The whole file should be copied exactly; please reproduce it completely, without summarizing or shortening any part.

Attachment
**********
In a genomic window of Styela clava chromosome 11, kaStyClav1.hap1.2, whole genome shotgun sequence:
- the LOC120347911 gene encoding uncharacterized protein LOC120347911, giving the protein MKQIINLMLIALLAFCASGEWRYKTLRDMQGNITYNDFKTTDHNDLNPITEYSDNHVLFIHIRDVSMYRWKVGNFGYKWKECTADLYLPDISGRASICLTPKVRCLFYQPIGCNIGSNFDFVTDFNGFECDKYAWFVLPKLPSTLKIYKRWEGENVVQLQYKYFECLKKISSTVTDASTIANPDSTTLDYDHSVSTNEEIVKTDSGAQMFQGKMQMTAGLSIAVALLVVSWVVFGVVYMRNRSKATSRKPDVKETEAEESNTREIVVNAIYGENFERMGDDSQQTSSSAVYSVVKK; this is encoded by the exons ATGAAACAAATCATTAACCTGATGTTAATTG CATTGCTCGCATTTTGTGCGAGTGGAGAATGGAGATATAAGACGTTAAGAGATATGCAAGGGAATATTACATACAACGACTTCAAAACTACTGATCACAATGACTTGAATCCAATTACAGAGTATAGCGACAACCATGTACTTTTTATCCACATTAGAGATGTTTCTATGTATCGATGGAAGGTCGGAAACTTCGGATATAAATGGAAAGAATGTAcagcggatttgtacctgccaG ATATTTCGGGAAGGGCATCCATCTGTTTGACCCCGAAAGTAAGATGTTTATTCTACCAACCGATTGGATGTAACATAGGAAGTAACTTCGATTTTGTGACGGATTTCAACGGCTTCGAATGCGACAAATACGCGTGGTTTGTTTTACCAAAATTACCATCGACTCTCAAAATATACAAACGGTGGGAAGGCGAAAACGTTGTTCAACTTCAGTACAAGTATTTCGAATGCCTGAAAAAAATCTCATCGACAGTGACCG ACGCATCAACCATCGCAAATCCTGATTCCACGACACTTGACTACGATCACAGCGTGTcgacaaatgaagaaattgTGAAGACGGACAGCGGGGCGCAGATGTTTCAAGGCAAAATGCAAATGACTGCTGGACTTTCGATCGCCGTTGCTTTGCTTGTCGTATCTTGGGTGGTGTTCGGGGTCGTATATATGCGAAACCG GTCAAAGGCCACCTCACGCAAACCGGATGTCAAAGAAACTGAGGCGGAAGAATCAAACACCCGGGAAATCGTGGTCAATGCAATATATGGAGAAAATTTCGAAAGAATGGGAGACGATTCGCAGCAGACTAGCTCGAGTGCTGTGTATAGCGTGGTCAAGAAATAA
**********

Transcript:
In a genomic window of Styela clava chromosome 11, kaStyClav1.hap1.2, whole genome shotgun sequence:
- the LOC120347911 gene encoding uncharacterized protein LOC120347911, giving the protein MKQIINLMLIALLAFCASGEWRYKTLRDMQGNITYNDFKTTDHNDLNPITEYSDNHVLFIHIRDVSMYRWKVGNFGYKWKECTADLYLPDISGRASICLTPKVRCLFYQPIGCNIGSNFDFVTDFNGFECDKYAWFVLPKLPSTLKIYKRWEGENVVQLQYKYFECLKKISSTVTDASTIANPDSTTLDYDHSVSTNEEIVKTDSGAQMFQGKMQMTAGLSIAVALLVVSWVVFGVVYMRNRSKATSRKPDVKETEAEESNTREIVVNAIYGENFERMGDDSQQTSSSAVYSVVKK; this is encoded by the exons ATGAAACAAATCATTAACCTGATGTTAATTG CATTGCTCGCATTTTGTGCGAGTGGAGAATGGAGATATAAGACGTTAAGAGATATGCAAGGGAATATTACATACAACGACTTCAAAACTACTGATCACAATGACTTGAATCCAATTACAGAGTATAGCGACAACCATGTACTTTTTATCCACATTAGAGATGTTTCTATGTATCGATGGAAGGTCGGAAACTTCGGATATAAATGGAAAGAATGTAcagcggatttgtacctgccaG ATATTTCGGGAAGGGCATCCATCTGTTTGACCCCGAAAGTAAGATGTTTATTCTACCAACCGATTGGATGTAACATAGGAAGTAACTTCGATTTTGTGACGGATTTCAACGGCTTCGAATGCGACAAATACGCGTGGTTTGTTTTACCAAAATTACCATCGACTCTCAAAATATACAAACGGTGGGAAGGCGAAAACGTTGTTCAACTTCAGTACAAGTATTTCGAATGCCTGAAAAAAATCTCATCGACAGTGACCG ACGCATCAACCATCGCAAATCCTGATTCCACGACACTTGACTACGATCACAGCGTGTcgacaaatgaagaaattgTGAAGACGGACAGCGGGGCGCAGATGTTTCAAGGCAAAATGCAAATGACTGCTGGACTTTCGATCGCCGTTGCTTTGCTTGTCGTATCTTGGGTGGTGTTCGGGGTCGTATATATGCGAAACCG GTCAAAGGCCACCTCACGCAAACCGGATGTCAAAGAAACTGAGGCGGAAGAATCAAACACCCGGGAAATCGTGGTCAATGCAATATATGGAGAAAATTTCGAAAGAATGGGAGACGATTCGCAGCAGACTAGCTCGAGTGCTGTGTATAGCGTGGTCAAGAAATAA